My deadline for leaving St. Paul was a little squishier than usual. It moved from the middle of May, out to late June, and then back a couple short hops to finally rest on June 9. I’d decided to allow my schedule to be dictated by my list of things I’d wanted done, rather than forcing those things to conform to a set time. Even though the time-line kept changing, it turned out to be a far less stressful thing than trying to manage the other way around. Continue reading On The Move Again
I have this road atlas of North America, an actual paper map book. A gift from my friend Kelly Q. It’s as much a ritual piece as it is a tool, a magic book of choose-your-own adventures.
I adore paper maps. It’s a thing, straight from childhood. I remember sitting in the back seat of the car on family trips, where I’d keep track of our progress on a map by watching milestones and landmarks. I would envision our car as a little dot moving along the wandering lines. It pleased me to no end when that imaginary dot on the map coincided with actual progress. (Hm, and now I have digital applications that provide this entertainment with little calculation on my part.)
Yesterday, I laid out Kelly’s road atlas upon my desk and settled in with a nice cup of tea to read it.
I’ll be heading to back to New York state, embarking somewhere mid-May to early June. The destination is firm but I have so many beautiful options on how I’ll get there. Friends and family to visit, art farms to find, and odd little spots to stand in and look out from. Activities and resources will determine the how and the when, so launch day is a little squishy this time around. I’ve got a couple of open ended tasks and some events I’d like to be a part of.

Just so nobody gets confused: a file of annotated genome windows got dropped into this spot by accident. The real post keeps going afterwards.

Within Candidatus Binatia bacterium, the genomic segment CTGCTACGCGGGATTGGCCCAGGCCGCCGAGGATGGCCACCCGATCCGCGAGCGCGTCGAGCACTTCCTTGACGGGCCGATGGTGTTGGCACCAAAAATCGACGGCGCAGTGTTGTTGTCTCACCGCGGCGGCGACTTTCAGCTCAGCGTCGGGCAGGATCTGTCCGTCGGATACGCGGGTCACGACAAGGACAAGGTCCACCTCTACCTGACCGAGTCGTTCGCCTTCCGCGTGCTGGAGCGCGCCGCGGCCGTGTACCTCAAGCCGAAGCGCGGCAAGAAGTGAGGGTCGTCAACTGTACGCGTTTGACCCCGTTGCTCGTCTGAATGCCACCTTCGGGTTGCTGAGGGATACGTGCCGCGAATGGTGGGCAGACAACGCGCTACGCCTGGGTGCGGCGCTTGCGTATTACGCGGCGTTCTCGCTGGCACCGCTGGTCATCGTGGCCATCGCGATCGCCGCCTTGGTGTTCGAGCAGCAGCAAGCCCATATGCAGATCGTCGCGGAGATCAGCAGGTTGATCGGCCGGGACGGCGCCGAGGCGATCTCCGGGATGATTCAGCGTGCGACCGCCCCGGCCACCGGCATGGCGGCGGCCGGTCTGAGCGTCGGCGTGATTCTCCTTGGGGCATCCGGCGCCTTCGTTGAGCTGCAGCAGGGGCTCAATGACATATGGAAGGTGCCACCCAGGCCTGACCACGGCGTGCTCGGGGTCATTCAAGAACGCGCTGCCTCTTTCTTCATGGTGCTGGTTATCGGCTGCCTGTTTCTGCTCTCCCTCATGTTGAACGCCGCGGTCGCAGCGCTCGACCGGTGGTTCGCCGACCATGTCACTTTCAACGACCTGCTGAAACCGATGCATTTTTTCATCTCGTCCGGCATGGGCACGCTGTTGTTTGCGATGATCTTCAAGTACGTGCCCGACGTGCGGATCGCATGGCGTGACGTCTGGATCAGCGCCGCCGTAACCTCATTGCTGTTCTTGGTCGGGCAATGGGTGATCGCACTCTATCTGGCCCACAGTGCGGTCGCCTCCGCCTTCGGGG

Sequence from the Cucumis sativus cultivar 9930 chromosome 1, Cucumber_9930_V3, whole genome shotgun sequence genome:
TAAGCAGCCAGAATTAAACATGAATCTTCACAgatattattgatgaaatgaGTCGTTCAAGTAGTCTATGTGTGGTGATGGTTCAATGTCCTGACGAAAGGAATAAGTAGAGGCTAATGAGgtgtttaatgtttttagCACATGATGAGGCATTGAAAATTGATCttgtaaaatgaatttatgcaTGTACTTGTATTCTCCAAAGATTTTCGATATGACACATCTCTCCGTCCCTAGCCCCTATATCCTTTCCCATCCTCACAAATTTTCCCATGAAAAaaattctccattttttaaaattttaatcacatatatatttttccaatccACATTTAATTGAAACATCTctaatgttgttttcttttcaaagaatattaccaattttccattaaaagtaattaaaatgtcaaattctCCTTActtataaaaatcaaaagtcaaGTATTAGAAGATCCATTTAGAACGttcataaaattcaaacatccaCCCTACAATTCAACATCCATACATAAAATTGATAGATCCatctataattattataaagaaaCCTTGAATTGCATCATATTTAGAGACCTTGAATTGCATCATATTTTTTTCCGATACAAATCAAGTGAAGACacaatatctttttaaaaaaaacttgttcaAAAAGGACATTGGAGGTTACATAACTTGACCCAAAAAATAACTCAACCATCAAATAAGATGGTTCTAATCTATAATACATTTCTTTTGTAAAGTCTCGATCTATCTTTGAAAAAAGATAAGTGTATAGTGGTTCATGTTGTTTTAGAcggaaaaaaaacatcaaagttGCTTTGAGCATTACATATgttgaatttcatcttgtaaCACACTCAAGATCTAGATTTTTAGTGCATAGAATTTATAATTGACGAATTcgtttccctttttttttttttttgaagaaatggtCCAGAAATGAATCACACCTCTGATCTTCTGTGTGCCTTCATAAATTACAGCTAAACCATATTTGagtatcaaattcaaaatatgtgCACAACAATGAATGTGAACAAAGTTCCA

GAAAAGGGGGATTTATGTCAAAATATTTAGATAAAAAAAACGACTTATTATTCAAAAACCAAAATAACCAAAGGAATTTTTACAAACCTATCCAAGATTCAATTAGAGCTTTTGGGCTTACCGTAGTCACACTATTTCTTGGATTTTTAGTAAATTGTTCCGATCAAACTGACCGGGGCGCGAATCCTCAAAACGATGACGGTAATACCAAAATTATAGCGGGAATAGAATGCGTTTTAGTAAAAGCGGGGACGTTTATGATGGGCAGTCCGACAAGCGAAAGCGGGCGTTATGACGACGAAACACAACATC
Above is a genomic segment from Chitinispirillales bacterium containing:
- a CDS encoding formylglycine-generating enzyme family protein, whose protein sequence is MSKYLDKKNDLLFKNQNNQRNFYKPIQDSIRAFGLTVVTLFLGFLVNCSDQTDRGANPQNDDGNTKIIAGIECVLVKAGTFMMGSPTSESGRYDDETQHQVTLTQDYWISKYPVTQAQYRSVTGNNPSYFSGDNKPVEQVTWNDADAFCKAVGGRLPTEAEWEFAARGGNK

It’s difficult to wait on exciting things. While I like to start my preparations with enough time to take care of unexpected events, I avoid starting too soon. I get fidgety in those quiet moments between planning and realization but I think I’m getting the hang of finding the right balance between living in the now and planning for the later.
A quiet moment with the map book has me calculating distances and backtracking between destinations to determine travel times. This gives me an idea of expenses to prepare for, figuring what I can literally afford to do on my way, and a vague idea of time required to do it. That’s it, that’s all I need to do today.
Just a little toe in the water to settle my ‘what if’s and germinate the seeds of my summer adventure.
I’ve got about six weeks left in my little St. Paul abode. I’m eying my things with a measure towards fitting what I will back into Bruno, and that which I’ll be passing along to friends or second hand stores.
The bonus of having a broken computer and needing to stop at libraries for internet service is that I get to meet more nice librarians and see some beautiful, old library architecture. Continue reading Library Stops
The leaving seems always the natural extension of being on the road.
This Monday, after the last fair weekend, is gentle with the sounds of dismantling and packing. Yet the grounds are quieter than usual, the lighter travelers having already left. Over the weekend we’ve talked of the next landing places, and said our ‘see-ya-laters’. Hugs and smiles exchanged, greetings and good tidings to be passed along. Continue reading Leaving and Arriving
Left New Orleans on Friday morning, about 10:30. Most often on the night before launch day I dance with the idea that I could leave at sunrise. Enticed by the thrill of setting out with the sun, I consider all the traveling I could get done if I leave at dawn. Continue reading Making Way Slowly
Floyd, Virgina is musical, green, quiet and comfy. That’s what I’d been told by those friends encouraging my visit. While I had only an afternoon and evening to look around, I see what they were saying and I look forward to a longer stay in warmer weather. I met a friend at a sweet general store in the center of town, housing within it a cafe and music venue. Continue reading Touring Roving